3 Steps to Handling Horse Thrush

Posted on
November 17, 2018

Keeping and caring for your horse can be a hefty task, so it is crucial to routinely check them for minor afflictions.  While horse thrush, a common condition amongst domesticated horses, usually poses few long term health issues, it can be one of the more unpleasant ailments to tackle.  In order to best beat this pesky infection, it is important to keep three key points in mind.

  • Understanding what horse thrush is, and knowing how it originates.
  • Recognizing the signs of thrush so you can act quickly.
  • Treating thrush with an anti-fungal spray to help alleviate the infection.

Understanding Horse Thrush

Answering common questions

horse in barn

Before treating horse thrush, it is helpful to know some of the basics surrounding the infection.  The infection stems from a bacteria called Spherophorus neaophorus, which destroys the frog of a horse’s hoof (located on the soft underside).  If left untreated, the mild and smelly infection can severely damage the hoof, causing lameness and pain.

In an interview for Practical Horseman magazine, veterinarian Dr. Stephen O’Grady details how thrush can develop, even in well-cared for horses.  Many people believe it is due to damp and uncleanly conditions, but—as O’Grady notes—any recessed or poorly-formed frog is extremely susceptible to thrush, even when the horse is housed in “immaculate” conditions.

Recognizing Horse Thrush

Knowing the signs to act quickly

close-up of horse hooves on ground

After understanding how the infection originates, it is just as important to recognize the early signs and symptoms.  General signs include an overall decaying appearance, along with what has been described as a “black ooze” seeping from the cracks in the hoof. In addition, your horse may be more sensitive to a hoof pick than usual.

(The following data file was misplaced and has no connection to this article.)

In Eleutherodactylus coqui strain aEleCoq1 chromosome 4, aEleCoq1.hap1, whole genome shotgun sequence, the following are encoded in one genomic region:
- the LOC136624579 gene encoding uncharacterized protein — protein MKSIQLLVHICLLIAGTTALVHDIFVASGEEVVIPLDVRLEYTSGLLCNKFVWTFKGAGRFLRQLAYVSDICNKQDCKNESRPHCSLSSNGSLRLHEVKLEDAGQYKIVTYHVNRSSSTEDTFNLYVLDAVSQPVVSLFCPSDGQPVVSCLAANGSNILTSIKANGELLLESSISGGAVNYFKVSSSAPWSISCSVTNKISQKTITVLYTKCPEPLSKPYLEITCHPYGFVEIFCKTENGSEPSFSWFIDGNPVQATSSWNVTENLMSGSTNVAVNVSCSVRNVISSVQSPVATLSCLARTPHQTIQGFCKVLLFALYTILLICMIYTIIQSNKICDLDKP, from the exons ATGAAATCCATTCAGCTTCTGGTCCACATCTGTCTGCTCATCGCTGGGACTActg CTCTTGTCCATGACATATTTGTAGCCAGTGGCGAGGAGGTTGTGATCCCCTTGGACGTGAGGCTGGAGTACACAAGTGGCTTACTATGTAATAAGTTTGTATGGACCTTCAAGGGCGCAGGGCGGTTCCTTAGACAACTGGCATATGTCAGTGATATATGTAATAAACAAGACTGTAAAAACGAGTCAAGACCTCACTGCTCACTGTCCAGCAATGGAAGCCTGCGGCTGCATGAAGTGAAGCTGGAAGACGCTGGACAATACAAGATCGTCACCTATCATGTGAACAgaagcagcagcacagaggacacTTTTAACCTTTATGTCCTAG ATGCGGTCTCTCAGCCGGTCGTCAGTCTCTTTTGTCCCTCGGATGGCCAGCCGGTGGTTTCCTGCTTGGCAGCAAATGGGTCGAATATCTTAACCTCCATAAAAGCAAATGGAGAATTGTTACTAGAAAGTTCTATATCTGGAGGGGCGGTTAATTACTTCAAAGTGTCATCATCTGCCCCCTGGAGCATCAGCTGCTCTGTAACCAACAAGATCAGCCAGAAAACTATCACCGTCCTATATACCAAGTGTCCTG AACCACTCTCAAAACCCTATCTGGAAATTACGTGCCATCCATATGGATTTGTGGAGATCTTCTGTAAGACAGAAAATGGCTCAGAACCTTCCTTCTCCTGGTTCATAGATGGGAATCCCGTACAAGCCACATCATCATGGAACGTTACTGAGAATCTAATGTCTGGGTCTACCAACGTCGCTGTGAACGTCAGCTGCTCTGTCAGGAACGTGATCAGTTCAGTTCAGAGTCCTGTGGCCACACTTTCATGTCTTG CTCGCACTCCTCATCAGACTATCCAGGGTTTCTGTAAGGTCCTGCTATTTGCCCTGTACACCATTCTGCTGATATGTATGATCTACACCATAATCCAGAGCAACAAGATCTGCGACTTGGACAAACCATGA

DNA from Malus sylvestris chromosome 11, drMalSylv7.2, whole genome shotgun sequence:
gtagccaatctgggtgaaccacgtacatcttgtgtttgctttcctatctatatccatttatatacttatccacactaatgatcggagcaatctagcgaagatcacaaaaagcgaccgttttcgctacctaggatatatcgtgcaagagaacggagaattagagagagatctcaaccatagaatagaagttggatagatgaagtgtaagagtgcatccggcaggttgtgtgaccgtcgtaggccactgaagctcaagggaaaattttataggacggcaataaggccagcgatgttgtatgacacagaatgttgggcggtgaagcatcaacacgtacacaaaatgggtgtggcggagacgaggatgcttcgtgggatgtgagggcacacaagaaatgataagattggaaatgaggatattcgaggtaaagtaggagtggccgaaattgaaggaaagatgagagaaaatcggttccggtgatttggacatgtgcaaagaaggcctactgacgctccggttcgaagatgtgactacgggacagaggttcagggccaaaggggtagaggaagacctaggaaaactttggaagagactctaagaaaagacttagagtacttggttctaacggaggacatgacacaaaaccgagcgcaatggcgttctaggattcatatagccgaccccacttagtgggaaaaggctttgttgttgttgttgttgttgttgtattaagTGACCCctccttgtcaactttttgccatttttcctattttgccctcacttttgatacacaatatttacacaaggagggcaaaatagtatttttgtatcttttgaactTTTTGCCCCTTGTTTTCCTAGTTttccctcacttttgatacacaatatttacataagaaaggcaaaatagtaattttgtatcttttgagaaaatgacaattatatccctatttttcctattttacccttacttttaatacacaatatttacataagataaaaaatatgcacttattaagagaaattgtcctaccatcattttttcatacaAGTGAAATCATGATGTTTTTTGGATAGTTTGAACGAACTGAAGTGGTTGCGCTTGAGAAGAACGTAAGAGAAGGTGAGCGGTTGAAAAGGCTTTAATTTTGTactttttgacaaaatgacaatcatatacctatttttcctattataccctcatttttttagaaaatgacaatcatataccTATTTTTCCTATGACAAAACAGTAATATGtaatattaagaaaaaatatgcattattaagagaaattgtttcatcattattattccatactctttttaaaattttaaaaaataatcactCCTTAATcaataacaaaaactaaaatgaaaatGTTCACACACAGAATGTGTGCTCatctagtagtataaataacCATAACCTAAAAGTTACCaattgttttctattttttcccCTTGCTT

If you notice this, it is important to purchase an anti-fungal solution right away, before the bacteria continues to fester and work its way deeper into the frog.  The sulcus, or the center part of the hoof, is already agitated, and so it is best to treat the infection sooner rather than later.

Treating Horse Thrush

Taking care of business right away

horse outside in snowy winter

One way to take care of horse thrush is to use aatopical spray, such as Fauna’s Anti-Fungal Spray.  This spray aims to cure any pet infection in just days, making it the perfect applicant for horse thrush, alongside other common infections (such as ringworm and cats and dogs).  Treatments of thrush calls for using the product daily, as it is crucial to kill the current fungal bacteria before taking steps to prevent recurrence.  Many veterinarians emphasize the importance of sweeping out all of the infection, oftentimes using cotton swabs, so this spray formula should assist in killing the bacteria in all of the hooves’ crevices.

To wrap up, be sure to notice the signs as soon as possible to best treat the animal.  Keeping your horse’s stable conditions dry and clean is a start, but routine checkup and treatment application will also help in the future.

Posted on
March 1, 2018